This will not prevent either of them turning up to do battle in this year's semi-final at Canterbury on Tuesday where the old hands will be thinking not so much: "Is it worth it when we're just going to be runners- up anyway" as "Let's get there one more time and lay the bogey." Nothing concentrates minds like an appearance in front of a full house at headquarters. Most recently, Kent were beaten there by Lancashire in 1995, Northamptonshire fell to the same opposition last year.
"I don't have any baggage fortunately," said Kent's new coach, John Wright. "What's happened in the past doesn't affect me. For instance we had Warwickshire in the last round and we hadn't beaten them for a long time but we got that out of the way. Northamptonshire beat us in the quarter-final last year but that isn't relevant now.
"It has all the potential for being a close game. We're both experienced and well-balanced sides with some old hands. My players are looking forward to it." This could be because the match is at Canterbury where the home supporters tend to make Manchester United fans seem models of objective indifference.
Kent have injured players whose failure to recover would alter the balance of their side. Martin McCague has a back strain which has proved not to be a stress fracture but is still painful. Dean Headley appears to have recovered from the sore hip which has troubled him intermittently this season since his winter operation. Graham Cowdrey, "extremely dangerous" in the middle order as Wright put it, may miss out with hamstring trouble.
"All these are key players but we have bowlers who've done well for us in other matches lately. I wouldn't be too worried. Anyway we bowled and fielded badly in the quarter-finals and probably couldn't do any worse. It was our batting which excelled," Wright said.
Indeed, Kent made 306 to beat Warwickshire but would not relish chasing a similar total. Wright is aware of the threat posed by Northamptonshire. David Capel, at 33, has proved to be one of the shrewdest pinch hitters around while their captain Rob Bailey has made 249 runs in the competition this summer for only three times out, raising his B and H career average to above 50. The bowling of Paul Taylor, Mohammad Akram and John Emburey may not be fearsome, but it commands respect.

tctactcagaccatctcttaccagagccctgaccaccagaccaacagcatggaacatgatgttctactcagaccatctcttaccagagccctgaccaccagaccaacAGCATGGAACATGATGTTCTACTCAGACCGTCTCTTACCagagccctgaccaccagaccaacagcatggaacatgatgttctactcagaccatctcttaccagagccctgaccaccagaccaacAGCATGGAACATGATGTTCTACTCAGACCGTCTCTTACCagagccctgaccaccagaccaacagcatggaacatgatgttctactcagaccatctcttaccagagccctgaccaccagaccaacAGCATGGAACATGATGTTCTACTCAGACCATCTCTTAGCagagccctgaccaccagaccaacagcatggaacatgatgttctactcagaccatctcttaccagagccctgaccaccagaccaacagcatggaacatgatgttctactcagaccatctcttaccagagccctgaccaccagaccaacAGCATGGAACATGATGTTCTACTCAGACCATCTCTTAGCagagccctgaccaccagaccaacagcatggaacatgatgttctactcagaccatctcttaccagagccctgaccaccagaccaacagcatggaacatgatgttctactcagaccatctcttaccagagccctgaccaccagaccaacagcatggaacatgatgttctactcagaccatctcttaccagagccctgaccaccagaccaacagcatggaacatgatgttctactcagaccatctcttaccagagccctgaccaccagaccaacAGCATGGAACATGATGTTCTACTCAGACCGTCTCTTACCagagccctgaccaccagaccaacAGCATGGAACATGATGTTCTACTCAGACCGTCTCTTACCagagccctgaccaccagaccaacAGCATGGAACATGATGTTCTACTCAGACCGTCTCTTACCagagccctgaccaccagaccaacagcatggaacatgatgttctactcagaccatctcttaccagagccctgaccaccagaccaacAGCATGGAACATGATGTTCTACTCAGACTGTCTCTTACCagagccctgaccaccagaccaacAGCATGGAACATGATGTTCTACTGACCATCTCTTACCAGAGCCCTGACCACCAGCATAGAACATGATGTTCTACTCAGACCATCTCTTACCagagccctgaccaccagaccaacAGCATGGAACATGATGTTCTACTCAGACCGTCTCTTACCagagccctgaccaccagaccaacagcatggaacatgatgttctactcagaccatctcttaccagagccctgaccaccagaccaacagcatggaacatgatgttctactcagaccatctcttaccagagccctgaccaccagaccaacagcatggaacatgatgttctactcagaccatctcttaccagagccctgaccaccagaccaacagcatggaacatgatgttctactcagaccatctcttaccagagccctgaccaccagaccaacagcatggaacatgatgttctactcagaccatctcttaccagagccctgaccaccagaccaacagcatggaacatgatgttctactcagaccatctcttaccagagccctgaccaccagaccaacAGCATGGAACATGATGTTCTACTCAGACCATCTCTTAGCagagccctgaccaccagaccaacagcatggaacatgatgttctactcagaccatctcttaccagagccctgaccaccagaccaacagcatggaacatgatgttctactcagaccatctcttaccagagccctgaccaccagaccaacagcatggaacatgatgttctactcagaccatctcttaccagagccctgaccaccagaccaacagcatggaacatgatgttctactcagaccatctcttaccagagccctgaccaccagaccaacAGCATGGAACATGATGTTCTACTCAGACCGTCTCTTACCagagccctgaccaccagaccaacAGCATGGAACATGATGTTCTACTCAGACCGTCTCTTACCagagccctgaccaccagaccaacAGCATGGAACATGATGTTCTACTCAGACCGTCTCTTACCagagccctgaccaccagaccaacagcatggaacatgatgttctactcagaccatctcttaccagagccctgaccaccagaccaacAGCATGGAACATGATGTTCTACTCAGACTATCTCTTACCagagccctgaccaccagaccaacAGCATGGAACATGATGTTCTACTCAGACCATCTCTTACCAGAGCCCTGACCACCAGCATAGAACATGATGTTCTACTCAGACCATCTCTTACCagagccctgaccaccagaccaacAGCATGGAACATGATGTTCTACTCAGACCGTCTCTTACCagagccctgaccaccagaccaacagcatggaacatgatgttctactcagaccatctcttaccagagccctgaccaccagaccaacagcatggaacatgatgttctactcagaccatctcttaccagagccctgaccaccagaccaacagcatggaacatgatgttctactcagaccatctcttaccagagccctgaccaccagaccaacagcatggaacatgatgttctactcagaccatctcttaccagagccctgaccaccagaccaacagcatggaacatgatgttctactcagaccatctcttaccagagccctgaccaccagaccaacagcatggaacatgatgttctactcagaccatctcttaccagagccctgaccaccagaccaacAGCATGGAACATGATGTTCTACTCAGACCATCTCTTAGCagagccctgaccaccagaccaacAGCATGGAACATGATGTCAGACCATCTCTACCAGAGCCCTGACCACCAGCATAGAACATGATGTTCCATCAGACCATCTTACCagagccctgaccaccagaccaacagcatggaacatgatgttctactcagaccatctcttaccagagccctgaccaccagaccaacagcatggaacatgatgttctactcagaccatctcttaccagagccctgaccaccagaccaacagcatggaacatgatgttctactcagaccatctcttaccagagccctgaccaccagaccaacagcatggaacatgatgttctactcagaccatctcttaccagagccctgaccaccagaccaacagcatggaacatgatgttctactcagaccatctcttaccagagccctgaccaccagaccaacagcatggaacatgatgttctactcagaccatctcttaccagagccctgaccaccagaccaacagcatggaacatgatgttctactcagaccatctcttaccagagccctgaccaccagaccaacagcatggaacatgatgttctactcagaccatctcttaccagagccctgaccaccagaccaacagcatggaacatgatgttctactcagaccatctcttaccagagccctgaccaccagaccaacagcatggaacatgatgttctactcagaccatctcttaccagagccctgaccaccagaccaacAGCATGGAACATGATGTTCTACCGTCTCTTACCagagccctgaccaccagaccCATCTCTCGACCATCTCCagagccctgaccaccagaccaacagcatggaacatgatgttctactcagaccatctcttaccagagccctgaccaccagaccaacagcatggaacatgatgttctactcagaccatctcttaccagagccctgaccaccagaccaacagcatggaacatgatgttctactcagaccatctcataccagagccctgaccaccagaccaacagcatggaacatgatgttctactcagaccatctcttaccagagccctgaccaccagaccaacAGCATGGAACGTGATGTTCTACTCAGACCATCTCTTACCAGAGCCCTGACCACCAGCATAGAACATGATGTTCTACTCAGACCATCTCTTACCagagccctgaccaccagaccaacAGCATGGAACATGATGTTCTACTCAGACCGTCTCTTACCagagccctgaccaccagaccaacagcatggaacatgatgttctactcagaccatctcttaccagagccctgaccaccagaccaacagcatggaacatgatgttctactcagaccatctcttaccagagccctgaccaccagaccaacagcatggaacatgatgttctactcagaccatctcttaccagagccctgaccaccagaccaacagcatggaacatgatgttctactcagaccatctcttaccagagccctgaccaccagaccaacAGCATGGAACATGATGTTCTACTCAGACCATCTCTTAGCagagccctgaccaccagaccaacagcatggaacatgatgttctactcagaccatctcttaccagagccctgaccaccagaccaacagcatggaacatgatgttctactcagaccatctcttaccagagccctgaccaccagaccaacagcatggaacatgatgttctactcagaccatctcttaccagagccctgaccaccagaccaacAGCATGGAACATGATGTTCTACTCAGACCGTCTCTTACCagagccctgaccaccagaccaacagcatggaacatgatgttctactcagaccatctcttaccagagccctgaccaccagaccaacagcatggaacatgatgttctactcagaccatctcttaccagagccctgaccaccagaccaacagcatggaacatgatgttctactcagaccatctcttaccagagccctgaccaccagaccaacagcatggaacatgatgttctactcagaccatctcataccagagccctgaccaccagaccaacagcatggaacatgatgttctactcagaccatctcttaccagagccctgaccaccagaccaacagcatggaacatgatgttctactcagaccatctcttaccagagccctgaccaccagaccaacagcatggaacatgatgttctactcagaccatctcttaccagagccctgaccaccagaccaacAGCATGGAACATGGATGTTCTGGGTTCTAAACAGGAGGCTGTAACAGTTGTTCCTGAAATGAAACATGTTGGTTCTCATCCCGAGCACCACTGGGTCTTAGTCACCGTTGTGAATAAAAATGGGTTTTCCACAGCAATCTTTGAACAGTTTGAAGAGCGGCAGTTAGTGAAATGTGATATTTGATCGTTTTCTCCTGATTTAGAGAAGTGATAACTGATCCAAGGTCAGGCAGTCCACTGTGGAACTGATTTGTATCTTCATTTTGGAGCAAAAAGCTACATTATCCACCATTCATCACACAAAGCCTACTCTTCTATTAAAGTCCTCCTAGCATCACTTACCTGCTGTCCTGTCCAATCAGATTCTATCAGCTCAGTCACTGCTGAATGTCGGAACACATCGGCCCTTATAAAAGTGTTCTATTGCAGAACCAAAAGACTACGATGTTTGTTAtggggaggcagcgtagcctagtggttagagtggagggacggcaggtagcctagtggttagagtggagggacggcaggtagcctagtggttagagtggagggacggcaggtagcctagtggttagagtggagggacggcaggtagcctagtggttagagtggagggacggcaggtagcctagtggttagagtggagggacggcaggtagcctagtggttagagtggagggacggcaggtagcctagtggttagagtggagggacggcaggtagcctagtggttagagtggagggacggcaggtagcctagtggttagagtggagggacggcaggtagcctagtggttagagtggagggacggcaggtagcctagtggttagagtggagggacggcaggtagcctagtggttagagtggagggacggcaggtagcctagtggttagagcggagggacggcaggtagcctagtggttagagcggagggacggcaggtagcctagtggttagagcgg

The other semi-final, at The Oval between Surrey and Leicestershire, could depend on how tired Surrey's Test players are. Alec Stewart, Graham Thorpe and Mark Butcher have all been in the Edgbaston cauldron. Of course, they could be walking on air. Surrey, who have not been as impressive as the pre-season odds suggested, would seem to have too much batting firepower for Leicestershire.
But under James Whitaker, the champion county have become a real team, perhaps greater than the sum of their parts. And some of the parts are in grand fettle. Alan Mullally and David Millns are an incisive new-ball partnership, the opening batsman Darren Maddy, who took his time to settle into the first-class game, but got a century and a ninety in the qualifying matches and begins to look a county player of talent. Vince Wells remains the most improved. Still, if Alistair Brown starts laying into their attack, any Surrey total is possible and any Leicester target is attainable.
Whoever wins the semi-finals the engravers of the Benson and Hedges Cup are bound to have their memories tested. Surrey last won it in 1974, Kent in 1978, Northamptonshire in 1980 and Leicester in 1985.Reuse content